Poster
Self-Supervised Intrinsic Image Decomposition
Michael Janner · Jiajun Wu · Tejas Kulkarni · Ilker Yildirim · Josh Tenenbaum

Tue Dec 5th 06:30 -- 10:30 PM @ Pacific Ballroom #90 #None

Intrinsic decomposition from a single image is a highly challenging task, due to its inherent ambiguity and the scarcity of training data. In contrast to traditional fully supervised learning approaches, in this paper we propose learning intrinsic image decomposition by explaining the input image. Our model, the Rendered Intrinsics Network (RIN), joins together an image decomposition pipeline, which predicts reflectance, shape, and lighting conditions given a single image, with a recombination function, a learned shading model used to recompose the original input based off of intrinsic image predictions. Our network can then use unsupervised reconstruction error as an additional signal to improve its intermediate representations. This allows large-scale unlabeled data to be useful during training, and also enables transferring learned knowledge to images of unseen object categories, lighting conditions, and shapes. Extensive experiments demonstrate that our method performs well on both intrinsic image decomposition and knowledge transfer.

Author Information

Michael Janner (MIT)
Jiajun Wu (MIT)

Jiajun Wu is a fifth-year Ph.D. student at Massachusetts Institute of Technology, advised by Professor Bill Freeman and Professor Josh Tenenbaum. His research interests lie on the intersection of computer vision, machine learning, and computational cognitive science. Before coming to MIT, he received his B.Eng. from Tsinghua University, China, advised by Professor Zhuowen Tu. He has also spent time working at research labs of Microsoft, Facebook, and Baidu.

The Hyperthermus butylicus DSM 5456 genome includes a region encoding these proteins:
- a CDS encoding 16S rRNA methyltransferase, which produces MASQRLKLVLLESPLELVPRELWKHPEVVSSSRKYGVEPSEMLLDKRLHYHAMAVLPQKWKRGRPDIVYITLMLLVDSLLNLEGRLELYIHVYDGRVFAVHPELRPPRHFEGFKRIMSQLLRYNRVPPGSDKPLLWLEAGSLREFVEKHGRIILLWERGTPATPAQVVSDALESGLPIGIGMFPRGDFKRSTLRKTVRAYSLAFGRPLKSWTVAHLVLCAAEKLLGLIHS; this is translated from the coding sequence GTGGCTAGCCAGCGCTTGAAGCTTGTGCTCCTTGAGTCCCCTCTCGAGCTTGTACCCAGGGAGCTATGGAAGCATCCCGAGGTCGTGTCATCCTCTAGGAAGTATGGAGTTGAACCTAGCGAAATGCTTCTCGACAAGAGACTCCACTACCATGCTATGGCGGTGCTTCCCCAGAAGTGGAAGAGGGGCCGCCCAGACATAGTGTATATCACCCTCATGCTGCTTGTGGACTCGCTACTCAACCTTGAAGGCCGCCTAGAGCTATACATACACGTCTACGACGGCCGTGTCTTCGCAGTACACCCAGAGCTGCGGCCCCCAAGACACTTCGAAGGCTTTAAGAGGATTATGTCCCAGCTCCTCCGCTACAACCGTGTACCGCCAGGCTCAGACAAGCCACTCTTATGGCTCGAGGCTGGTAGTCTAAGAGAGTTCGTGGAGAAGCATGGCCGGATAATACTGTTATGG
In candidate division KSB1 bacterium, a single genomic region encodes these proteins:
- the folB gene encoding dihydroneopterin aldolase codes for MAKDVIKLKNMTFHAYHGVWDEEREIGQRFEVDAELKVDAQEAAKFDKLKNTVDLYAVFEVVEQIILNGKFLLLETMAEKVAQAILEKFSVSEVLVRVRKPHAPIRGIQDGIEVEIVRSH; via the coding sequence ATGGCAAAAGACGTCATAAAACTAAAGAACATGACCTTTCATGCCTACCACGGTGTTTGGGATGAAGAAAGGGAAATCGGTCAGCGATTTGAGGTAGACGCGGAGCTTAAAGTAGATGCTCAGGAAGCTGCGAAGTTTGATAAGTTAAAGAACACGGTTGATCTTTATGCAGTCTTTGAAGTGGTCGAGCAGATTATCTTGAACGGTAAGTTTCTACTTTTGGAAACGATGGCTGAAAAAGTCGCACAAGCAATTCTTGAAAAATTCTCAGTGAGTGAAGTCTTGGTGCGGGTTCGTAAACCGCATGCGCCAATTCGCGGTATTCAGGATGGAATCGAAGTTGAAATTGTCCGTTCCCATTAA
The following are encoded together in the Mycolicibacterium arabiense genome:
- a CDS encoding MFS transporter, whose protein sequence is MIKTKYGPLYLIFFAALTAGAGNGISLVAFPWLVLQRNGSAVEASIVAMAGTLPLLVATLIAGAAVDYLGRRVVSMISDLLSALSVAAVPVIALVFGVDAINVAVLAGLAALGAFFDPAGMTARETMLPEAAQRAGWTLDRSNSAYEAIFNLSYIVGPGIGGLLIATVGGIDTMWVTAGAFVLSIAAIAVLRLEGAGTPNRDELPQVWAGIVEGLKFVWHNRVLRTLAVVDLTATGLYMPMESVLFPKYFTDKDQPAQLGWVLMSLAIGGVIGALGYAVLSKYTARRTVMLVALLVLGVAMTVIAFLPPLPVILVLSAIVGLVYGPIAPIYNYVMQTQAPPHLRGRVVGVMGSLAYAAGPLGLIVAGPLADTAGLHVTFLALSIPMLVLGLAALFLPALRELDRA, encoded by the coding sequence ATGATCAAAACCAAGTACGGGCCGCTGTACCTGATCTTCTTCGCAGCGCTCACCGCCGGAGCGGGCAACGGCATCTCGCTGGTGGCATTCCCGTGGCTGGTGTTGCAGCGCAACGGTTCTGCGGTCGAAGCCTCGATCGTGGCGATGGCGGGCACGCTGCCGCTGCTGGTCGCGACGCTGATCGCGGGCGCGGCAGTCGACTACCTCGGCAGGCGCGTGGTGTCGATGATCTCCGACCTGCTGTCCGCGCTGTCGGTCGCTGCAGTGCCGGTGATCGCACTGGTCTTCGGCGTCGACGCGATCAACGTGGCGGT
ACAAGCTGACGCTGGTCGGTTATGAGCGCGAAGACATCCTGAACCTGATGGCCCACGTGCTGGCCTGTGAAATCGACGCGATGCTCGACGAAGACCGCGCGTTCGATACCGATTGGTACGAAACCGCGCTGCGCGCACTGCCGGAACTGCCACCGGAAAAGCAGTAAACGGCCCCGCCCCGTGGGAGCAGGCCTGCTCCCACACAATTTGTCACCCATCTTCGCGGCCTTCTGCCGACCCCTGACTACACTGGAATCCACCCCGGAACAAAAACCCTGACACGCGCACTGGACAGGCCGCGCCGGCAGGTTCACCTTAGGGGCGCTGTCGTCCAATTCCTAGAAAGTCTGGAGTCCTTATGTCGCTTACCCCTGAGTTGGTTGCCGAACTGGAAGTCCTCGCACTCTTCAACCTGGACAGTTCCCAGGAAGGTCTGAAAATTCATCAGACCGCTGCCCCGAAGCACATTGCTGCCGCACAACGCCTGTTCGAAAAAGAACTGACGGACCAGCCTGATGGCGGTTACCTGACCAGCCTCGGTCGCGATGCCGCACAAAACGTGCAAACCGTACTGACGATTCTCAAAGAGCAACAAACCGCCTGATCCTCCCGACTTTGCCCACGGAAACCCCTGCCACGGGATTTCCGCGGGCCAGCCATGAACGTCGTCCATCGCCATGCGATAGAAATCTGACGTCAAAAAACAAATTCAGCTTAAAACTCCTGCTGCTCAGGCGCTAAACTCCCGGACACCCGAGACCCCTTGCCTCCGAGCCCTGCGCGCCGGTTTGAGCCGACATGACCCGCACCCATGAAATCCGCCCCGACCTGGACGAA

Tejas Kulkarni (DeepMind)
Ilker Yildirim (MIT)
Josh Tenenbaum (MIT)

Josh Tenenbaum is an Associate Professor of Computational Cognitive Science at MIT in the Department of Brain and Cognitive Sciences and the Computer Science and Artificial Intelligence Laboratory (CSAIL). He received his PhD from MIT in 1999, and was an Assistant Professor at Stanford University from 1999 to 2002. He studies learning and inference in humans and machines, with the twin goals of understanding human intelligence in computational terms and bringing computers closer to human capacities. He focuses on problems of inductive generalization from limited data -- learning concepts and word meanings, inferring causal relations or goals -- and learning abstract knowledge that supports these inductive leaps in the form of probabilistic generative models or 'intuitive theories'. He has also developed several novel machine learning methods inspired by human learning and perception, most notably Isomap, an approach to unsupervised learning of nonlinear manifolds in high-dimensional data. He has been Associate Editor for the journal Cognitive Science, has been active on program committees for the CogSci and NIPS conferences, and has co-organized a number of workshops, tutorials and summer schools in human and machine learning. Several of his papers have received outstanding paper awards or best student paper awards at the IEEE Computer Vision and Pattern Recognition (CVPR), NIPS, and Cognitive Science conferences. He is the recipient of the New Investigator Award from the Society for Mathematical Psychology (2005), the Early Investigator Award from the Society of Experimental Psychologists (2007), and the Distinguished Scientific Award for Early Career Contribution to Psychology (in the area of cognition and human learning) from the American Psychological Association (2008).

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